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Are Bilingual Kids More Accepting of Others?

Are Bilingual Kids More Accepting of Others?Obviously, raising a bilingual child has several advantages. But does learning a second language help a child be more open-minded?

New research from Concordia University shows that, like monolingual children, bilingual children prefer to interact with those who speak their mother tongue with a native accent rather than with peers with a foreign accent.

The study is published in the journal Frontiers in Psychology and builds on earlier research showing that children who speak one language prefer to interact with those who share their native accent.

Authors and psychologists Drs. Krista Byers-Heinlein and Diane Poulin-Dubois initially thought that bilingual children would prove more open-minded than their unilingual peers. The results, however, show that they too prefer exchanges with “accent-free” speakers.

As part of the study, 44 Montreal-area children between the ages of five and six were shown two faces on a computer screen.

Audio recordings were played for each face; one read a phrase in the child’s native accent, while another read the same phrase in a foreign accent. Researchers deliberately chose a foreign accent that was unfamiliar to any of the children and varied associations between faces and voices.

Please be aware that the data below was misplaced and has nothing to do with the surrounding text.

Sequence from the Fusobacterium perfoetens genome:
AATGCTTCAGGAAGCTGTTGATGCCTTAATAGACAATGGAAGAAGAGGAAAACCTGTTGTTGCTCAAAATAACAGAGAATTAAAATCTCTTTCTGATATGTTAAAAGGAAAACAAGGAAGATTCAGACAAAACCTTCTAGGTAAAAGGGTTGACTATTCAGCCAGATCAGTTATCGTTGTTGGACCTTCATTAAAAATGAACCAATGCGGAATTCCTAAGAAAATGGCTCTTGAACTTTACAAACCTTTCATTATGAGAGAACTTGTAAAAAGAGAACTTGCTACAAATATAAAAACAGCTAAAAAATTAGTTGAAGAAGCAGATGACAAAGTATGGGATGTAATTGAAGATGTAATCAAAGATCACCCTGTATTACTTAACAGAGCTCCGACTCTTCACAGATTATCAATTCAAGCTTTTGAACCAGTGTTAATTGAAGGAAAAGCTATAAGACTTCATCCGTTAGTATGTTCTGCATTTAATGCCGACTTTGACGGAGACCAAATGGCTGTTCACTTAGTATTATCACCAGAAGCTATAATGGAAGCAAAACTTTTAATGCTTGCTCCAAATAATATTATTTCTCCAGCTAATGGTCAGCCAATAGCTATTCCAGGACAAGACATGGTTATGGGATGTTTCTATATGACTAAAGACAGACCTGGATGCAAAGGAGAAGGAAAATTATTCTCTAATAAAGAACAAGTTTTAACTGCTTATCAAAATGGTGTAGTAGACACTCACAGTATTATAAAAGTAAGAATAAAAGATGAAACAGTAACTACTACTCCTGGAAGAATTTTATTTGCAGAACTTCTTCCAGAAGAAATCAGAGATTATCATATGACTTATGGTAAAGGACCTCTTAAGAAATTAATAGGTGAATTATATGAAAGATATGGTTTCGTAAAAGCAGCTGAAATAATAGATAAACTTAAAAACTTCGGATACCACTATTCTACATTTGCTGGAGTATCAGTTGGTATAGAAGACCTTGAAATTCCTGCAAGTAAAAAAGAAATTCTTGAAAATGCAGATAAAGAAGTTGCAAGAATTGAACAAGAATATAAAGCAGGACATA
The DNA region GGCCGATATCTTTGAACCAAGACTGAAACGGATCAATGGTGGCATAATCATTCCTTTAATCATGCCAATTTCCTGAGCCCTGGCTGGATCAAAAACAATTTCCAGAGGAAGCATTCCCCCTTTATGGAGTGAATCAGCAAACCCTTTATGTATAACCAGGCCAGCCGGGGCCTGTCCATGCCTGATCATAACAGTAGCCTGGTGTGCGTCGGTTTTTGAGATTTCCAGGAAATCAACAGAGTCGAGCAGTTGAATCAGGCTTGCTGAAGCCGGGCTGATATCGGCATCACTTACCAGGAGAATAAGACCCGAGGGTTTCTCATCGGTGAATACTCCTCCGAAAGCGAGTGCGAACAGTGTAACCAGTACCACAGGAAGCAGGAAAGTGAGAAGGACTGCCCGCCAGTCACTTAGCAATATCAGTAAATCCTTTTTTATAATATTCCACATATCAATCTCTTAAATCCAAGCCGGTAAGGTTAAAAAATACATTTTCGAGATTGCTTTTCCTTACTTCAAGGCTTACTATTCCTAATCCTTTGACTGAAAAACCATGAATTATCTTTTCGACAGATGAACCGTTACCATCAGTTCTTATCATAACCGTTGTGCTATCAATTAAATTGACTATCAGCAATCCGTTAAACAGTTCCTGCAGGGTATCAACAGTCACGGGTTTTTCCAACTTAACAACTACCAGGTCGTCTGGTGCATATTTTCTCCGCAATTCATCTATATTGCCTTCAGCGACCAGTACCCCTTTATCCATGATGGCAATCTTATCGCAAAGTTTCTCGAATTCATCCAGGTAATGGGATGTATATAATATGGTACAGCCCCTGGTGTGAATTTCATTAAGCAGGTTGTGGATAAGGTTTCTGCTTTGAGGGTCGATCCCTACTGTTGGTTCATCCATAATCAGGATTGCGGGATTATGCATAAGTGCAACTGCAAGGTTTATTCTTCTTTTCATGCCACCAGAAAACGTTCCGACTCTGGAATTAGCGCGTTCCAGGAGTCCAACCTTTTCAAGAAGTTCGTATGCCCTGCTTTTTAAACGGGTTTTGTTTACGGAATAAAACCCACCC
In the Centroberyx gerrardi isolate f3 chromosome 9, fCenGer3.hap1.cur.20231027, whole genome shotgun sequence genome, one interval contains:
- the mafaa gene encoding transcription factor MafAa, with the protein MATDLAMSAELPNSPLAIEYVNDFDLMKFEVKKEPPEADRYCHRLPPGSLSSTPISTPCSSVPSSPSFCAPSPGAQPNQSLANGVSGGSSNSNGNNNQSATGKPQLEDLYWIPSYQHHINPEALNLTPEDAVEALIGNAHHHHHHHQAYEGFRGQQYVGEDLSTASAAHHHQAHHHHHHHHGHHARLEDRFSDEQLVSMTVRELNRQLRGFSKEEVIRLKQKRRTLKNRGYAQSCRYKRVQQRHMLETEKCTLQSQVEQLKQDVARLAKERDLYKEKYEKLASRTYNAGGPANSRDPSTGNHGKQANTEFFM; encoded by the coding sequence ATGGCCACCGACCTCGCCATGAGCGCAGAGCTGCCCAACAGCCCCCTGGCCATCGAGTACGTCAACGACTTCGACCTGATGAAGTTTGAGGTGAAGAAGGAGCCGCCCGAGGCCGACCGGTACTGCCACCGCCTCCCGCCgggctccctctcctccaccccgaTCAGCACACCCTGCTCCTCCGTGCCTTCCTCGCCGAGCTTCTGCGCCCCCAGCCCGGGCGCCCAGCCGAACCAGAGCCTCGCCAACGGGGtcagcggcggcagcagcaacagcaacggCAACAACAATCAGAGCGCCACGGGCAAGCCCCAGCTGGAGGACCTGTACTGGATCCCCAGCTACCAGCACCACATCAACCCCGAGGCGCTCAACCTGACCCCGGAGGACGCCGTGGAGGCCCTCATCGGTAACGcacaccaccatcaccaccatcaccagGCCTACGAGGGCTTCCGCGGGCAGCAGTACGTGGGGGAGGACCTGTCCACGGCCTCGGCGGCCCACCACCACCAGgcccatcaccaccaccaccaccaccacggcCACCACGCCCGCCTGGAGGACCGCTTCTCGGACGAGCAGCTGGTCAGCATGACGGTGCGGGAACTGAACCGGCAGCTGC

Child participants were asked to point to the faces they would prefer to have as a friend. Most chose faces that corresponded with their native accent.

So why are bilingual children biased against foreign accents? According to Byers-Heinlein, this may be related to children’s preference for familiarity.

“Kids tend to prefer to interact with people who are like them, and might perceive an accent as the mark of an outsider,” she said.

This study has implications for parents. Since children lack the self-awareness to remind themselves that accent is a superficial measure of character, parents should be more direct in teaching their kids about accents.

“We show biases early on, so it might be necessary to educate all kids, regardless of their linguistic background, about what an accent is and how it doesn’t reflect anything about people other than the fact that they are not speaking their native language,” said Byers-Heinlein.

Source: Concordia University

Are Bilingual Kids More Accepting of Others?

Rick Nauert PhD

Rick Nauert, PhDDr. Rick Nauert has over 25 years experience in clinical, administrative and academic healthcare. He is currently an associate professor for Rocky Mountain University of Health Professionals doctoral program in health promotion and wellness. Dr. Nauert began his career as a clinical physical therapist and served as a regional manager for a publicly traded multidisciplinary rehabilitation agency for 12 years. He has masters degrees in health-fitness management and healthcare administration and a doctoral degree from The University of Texas at Austin focused on health care informatics, health administration, health education and health policy. His research efforts included the area of telehealth with a specialty in disease management.

APA Reference
Nauert PhD, R. (2015). Are Bilingual Kids More Accepting of Others?. Psych Central. Retrieved on November 18, 2018, from https://psychcentral.com/news/2014/03/07/are-bilingual-kids-more-accepting-of-others/66799.html

 

Scientifically Reviewed
Last updated: 6 Oct 2015
Last reviewed: By John M. Grohol, Psy.D. on 6 Oct 2015
Published on PsychCentral.com. All rights reserved.